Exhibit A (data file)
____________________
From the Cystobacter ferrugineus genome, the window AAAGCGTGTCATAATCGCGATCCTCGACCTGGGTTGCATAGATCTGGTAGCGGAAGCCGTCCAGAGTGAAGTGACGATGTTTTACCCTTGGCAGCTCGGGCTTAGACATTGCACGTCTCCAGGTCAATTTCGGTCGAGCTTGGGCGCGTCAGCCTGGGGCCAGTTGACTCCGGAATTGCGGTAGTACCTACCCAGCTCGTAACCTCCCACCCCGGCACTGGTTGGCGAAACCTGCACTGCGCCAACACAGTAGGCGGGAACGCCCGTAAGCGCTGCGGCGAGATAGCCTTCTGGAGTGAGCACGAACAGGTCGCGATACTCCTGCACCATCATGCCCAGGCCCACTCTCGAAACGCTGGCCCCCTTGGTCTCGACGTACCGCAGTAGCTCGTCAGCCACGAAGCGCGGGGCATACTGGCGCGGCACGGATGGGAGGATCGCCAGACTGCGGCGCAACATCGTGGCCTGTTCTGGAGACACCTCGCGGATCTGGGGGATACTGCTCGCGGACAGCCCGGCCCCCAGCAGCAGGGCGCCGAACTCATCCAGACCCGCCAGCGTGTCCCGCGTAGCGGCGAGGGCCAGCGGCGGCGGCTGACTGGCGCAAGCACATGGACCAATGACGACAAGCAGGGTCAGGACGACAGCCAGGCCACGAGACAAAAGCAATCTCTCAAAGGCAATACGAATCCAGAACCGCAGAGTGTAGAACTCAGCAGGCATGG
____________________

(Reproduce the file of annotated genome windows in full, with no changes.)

From the Cystobacter ferrugineus genome, the window AAAGCGTGTCATAATCGCGATCCTCGACCTGGGTTGCATAGATCTGGTAGCGGAAGCCGTCCAGAGTGAAGTGACGATGTTTTACCCTTGGCAGCTCGGGCTTAGACATTGCACGTCTCCAGGTCAATTTCGGTCGAGCTTGGGCGCGTCAGCCTGGGGCCAGTTGACTCCGGAATTGCGGTAGTACCTACCCAGCTCGTAACCTCCCACCCCGGCACTGGTTGGCGAAACCTGCACTGCGCCAACACAGTAGGCGGGAACGCCCGTAAGCGCTGCGGCGAGATAGCCTTCTGGAGTGAGCACGAACAGGTCGCGATACTCCTGCACCATCATGCCCAGGCCCACTCTCGAAACGCTGGCCCCCTTGGTCTCGACGTACCGCAGTAGCTCGTCAGCCACGAAGCGCGGGGCATACTGGCGCGGCACGGATGGGAGGATCGCCAGACTGCGGCGCAACATCGTGGCCTGTTCTGGAGACACCTCGCGGATCTGGGGGATACTGCTCGCGGACAGCCCGGCCCCCAGCAGCAGGGCGCCGAACTCATCCAGACCCGCCAGCGTGTCCCGCGTAGCGGCGAGGGCCAGCGGCGGCGGCTGACTGGCGCAAGCACATGGACCAATGACGACAAGCAGGGTCAGGACGACAGCCAGGCCACGAGACAAAAGCAATCTCTCAAAGGCAATACGAATCCAGAACCGCAGAGTGTAGAACTCAGCAGGCATGG